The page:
New Quinnipiac University polls out Thursday show close races in the four largest, most consequential swing states on the 2016 map — but also give Hillary Clinton an edge in two of the four, confirming her Electoral College advantage.
Clinton and Donald Trump are running neck-and-neck in Florida, where the race is deadlocked, and Ohio, where Trump leads Clinton by a single percentage point. But Clinton has a 4-point lead in North Carolina, a poll there shows, and a 5-point edge in Pennsylvania.
The new polls are mostly consistent with other public surveys — though the North Carolina result differs from a Suffolk University poll, also released Thursday, that showed Trump up slightly there. And Quinnipiac shows a toss-up race in Ohio, where other public polls have shown a small, but consistent, Clinton advantage.
The math for Trump is still daunting. He needs to run the table in the four states surveyed by Quinnipiac — which were the same four states where he began his first TV ad campaign last month — if the other 46 states and the District of Columbia go for the same party they did in 2012. If he loses even one of those four populous states and can’t flip any other combination of smaller states on the map, Trump would lose.
In Florida, Clinton and Trump are deadlocked at 47 percent among likely voters, according to the poll, which first asked respondents to choose only between the two major-party candidates. Trump leads Clinton among male voters by 22 points, 58 percent to 36 percent. But Clinton equals him with a 20-point lead among women, 56 percent to 36 percent.
Trump also leads Clinton among white voters in Florida, 59 percent to 36 percent, with only a slight difference between white voters with and without college degrees. But Clinton wins two out of three nonwhite voters, outpacing Trump, 67 percent to 25 percent.
Clinton’s 4-point lead in North Carolina — 47 percent to 43 percent — is driven by the eradication of the gender gap: Clinton leads by 2 points among men and 7 points among women. And she’s ahead despite Trump winning white voters by a 2-to-1 margin, 60 percent to 30 percent.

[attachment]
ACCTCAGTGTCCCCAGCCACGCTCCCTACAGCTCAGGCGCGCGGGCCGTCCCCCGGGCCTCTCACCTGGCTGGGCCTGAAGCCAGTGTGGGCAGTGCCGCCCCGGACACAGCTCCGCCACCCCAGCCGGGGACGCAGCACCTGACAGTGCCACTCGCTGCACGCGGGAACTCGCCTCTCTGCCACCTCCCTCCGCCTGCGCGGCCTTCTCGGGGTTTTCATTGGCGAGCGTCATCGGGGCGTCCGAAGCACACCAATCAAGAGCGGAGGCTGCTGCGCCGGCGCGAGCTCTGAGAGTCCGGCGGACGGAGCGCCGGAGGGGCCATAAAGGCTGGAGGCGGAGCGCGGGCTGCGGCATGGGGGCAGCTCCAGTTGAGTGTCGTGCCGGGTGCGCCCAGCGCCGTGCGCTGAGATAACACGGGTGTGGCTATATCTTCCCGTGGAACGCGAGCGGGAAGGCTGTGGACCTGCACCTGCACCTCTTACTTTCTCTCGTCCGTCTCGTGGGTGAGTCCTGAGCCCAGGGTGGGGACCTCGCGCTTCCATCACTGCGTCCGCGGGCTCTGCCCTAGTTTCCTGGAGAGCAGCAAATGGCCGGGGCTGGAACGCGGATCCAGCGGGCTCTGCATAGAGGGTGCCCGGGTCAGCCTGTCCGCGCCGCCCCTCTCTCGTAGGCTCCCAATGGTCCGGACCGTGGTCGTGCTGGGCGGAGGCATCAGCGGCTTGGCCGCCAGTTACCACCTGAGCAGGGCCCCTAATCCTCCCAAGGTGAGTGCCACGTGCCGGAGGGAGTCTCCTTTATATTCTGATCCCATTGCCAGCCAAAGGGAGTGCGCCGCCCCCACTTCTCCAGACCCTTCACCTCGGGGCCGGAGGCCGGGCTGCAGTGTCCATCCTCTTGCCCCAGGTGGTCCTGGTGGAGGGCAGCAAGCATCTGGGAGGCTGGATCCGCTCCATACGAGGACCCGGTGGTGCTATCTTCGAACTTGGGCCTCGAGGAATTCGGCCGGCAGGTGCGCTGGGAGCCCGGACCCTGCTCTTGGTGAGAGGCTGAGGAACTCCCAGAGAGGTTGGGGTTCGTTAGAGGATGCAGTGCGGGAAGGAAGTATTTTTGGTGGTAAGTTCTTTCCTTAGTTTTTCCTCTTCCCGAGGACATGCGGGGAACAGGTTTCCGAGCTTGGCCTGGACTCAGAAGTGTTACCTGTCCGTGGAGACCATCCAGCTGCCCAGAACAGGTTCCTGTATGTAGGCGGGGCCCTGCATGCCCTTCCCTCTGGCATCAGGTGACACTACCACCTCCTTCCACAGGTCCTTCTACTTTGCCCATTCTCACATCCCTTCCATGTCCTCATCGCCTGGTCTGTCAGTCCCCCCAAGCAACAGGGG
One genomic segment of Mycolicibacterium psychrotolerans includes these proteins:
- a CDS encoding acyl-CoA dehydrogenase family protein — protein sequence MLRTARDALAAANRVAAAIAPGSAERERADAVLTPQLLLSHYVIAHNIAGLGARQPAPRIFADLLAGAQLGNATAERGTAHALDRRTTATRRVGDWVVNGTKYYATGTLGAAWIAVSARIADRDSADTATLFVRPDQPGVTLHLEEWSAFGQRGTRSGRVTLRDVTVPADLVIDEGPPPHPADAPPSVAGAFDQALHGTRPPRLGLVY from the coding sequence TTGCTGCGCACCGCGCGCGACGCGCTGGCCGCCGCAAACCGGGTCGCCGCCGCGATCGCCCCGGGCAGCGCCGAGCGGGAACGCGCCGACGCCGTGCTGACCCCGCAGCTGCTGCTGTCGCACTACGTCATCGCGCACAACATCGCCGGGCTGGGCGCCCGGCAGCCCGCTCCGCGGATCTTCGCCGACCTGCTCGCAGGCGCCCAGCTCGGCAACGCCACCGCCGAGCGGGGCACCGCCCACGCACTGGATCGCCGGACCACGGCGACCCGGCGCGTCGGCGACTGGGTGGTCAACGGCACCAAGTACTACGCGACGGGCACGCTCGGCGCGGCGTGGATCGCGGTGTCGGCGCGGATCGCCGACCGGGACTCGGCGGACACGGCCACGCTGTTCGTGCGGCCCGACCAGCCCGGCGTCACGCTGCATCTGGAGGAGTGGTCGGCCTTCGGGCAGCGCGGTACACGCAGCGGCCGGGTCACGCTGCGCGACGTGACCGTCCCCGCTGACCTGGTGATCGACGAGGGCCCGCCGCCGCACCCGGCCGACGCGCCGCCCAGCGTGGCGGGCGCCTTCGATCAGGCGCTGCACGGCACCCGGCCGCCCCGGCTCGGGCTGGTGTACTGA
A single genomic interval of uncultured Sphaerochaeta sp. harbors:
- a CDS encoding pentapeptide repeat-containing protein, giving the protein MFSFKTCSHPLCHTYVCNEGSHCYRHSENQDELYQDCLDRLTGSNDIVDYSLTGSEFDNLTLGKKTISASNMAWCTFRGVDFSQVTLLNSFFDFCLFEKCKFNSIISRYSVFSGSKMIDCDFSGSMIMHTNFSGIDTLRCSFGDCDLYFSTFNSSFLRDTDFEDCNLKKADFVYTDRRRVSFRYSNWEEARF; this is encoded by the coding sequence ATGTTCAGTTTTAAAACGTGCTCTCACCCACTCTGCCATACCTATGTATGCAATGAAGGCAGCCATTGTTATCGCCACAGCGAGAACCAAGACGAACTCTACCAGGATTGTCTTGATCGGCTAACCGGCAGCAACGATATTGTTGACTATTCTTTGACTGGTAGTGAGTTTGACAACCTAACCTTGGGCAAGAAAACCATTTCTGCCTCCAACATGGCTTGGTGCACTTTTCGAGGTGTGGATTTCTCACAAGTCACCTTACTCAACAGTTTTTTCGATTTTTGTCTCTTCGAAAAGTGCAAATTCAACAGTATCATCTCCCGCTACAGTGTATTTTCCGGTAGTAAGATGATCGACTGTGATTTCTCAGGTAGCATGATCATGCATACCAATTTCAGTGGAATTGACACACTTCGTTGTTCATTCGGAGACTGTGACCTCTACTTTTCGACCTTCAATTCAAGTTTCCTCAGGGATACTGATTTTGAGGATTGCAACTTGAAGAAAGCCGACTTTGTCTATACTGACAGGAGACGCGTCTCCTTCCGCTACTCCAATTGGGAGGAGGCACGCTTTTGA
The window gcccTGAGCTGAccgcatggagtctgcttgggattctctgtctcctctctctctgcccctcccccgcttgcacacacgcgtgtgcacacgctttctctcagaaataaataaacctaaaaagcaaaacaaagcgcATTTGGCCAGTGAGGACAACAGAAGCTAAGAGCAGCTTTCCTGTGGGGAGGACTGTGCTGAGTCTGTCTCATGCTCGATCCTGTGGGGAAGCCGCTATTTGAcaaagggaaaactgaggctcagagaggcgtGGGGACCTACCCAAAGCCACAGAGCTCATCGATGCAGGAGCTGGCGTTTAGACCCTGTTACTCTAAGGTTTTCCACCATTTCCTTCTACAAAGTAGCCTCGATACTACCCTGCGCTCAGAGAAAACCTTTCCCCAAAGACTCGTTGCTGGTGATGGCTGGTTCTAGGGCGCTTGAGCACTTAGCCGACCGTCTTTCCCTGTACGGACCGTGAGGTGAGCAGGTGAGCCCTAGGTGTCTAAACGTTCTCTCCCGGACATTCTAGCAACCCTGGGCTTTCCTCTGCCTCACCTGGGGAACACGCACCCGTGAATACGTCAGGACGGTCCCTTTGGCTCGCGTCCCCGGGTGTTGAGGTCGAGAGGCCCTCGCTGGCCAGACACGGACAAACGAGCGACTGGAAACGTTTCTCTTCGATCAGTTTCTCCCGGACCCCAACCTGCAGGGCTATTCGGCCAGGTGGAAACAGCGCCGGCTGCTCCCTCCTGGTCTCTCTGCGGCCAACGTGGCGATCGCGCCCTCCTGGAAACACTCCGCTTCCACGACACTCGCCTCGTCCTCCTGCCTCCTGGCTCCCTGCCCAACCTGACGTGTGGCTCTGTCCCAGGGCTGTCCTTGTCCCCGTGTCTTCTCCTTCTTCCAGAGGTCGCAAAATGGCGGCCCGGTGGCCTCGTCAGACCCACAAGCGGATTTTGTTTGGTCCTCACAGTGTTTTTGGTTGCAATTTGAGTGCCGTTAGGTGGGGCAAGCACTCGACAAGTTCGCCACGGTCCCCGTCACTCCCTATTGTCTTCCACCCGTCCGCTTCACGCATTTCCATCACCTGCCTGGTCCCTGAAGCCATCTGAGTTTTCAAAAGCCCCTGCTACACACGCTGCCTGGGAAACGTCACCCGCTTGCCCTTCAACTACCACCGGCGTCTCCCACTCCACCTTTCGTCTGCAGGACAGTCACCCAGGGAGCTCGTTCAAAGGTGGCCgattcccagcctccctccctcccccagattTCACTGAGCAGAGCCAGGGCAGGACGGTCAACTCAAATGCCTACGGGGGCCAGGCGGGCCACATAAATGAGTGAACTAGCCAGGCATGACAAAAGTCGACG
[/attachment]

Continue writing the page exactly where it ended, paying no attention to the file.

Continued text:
There’s a massive education gap among white voters in North Carolina: Trump has a 50-point lead among whites without college degrees, 71 percent to 21 percent — but he leads by just 7 points among whites with college degrees, 48 percent to 41 percent. (Clinton leads among nonwhite voters, 81 percent to 10 percent.)
In Ohio, Trump has a 1-point edge over Clinton, 46 percent to 45 percent. But that advantage swells to 4 points when Libertarian Gary Johnson and Green Party nominee Jill Stein are included. The differences between the head-to-head and four-way matchups in the other three states are negligible.
Clinton leads Trump in Pennsylvania by 5 points, 48 percent to 43 percent. While Trump, overall, has an 8-point lead among white voters, Clinton is winning two important constituencies: She has a 7-point lead among white college graduates, and a 1-point edge with white women.
The polls were conducted Aug. 29-Sept. 7, including over Labor Day weekend. Quinnipiac surveyed 761 likely voters in Florida, 751 likely voters in North Carolina, 775 likely voters in Ohio and 778 likely voters in Pennsylvania. The margins of error for Florida and North Carolina are plus or minus 3.6 percentage points, and for Ohio and Pennsylvania the margins of error are plus or minus 3.5 percentage point